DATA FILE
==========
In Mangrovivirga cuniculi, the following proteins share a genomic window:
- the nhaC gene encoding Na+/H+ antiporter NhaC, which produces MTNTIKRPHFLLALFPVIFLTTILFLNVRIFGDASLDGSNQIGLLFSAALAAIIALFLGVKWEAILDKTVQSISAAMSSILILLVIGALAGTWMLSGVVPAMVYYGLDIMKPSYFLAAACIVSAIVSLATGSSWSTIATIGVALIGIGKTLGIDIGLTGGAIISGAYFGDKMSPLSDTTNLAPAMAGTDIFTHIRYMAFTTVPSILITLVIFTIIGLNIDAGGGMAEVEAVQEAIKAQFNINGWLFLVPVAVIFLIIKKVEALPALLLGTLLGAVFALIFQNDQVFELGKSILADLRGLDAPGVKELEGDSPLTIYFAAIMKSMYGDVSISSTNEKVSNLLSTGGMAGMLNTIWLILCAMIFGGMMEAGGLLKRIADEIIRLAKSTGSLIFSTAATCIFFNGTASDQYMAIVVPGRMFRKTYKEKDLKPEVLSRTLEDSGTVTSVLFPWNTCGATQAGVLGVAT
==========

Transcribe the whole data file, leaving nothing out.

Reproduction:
In Mangrovivirga cuniculi, the following proteins share a genomic window:
- the nhaC gene encoding Na+/H+ antiporter NhaC, which produces MTNTIKRPHFLLALFPVIFLTTILFLNVRIFGDASLDGSNQIGLLFSAALAAIIALFLGVKWEAILDKTVQSISAAMSSILILLVIGALAGTWMLSGVVPAMVYYGLDIMKPSYFLAAACIVSAIVSLATGSSWSTIATIGVALIGIGKTLGIDIGLTGGAIISGAYFGDKMSPLSDTTNLAPAMAGTDIFTHIRYMAFTTVPSILITLVIFTIIGLNIDAGGGMAEVEAVQEAIKAQFNINGWLFLVPVAVIFLIIKKVEALPALLLGTLLGAVFALIFQNDQVFELGKSILADLRGLDAPGVKELEGDSPLTIYFAAIMKSMYGDVSISSTNEKVSNLLSTGGMAGMLNTIWLILCAMIFGGMMEAGGLLKRIADEIIRLAKSTGSLIFSTAATCIFFNGTASDQYMAIVVPGRMFRKTYKEKDLKPEVLSRTLEDSGTVTSVLFPWNTCGATQAGVLGVAT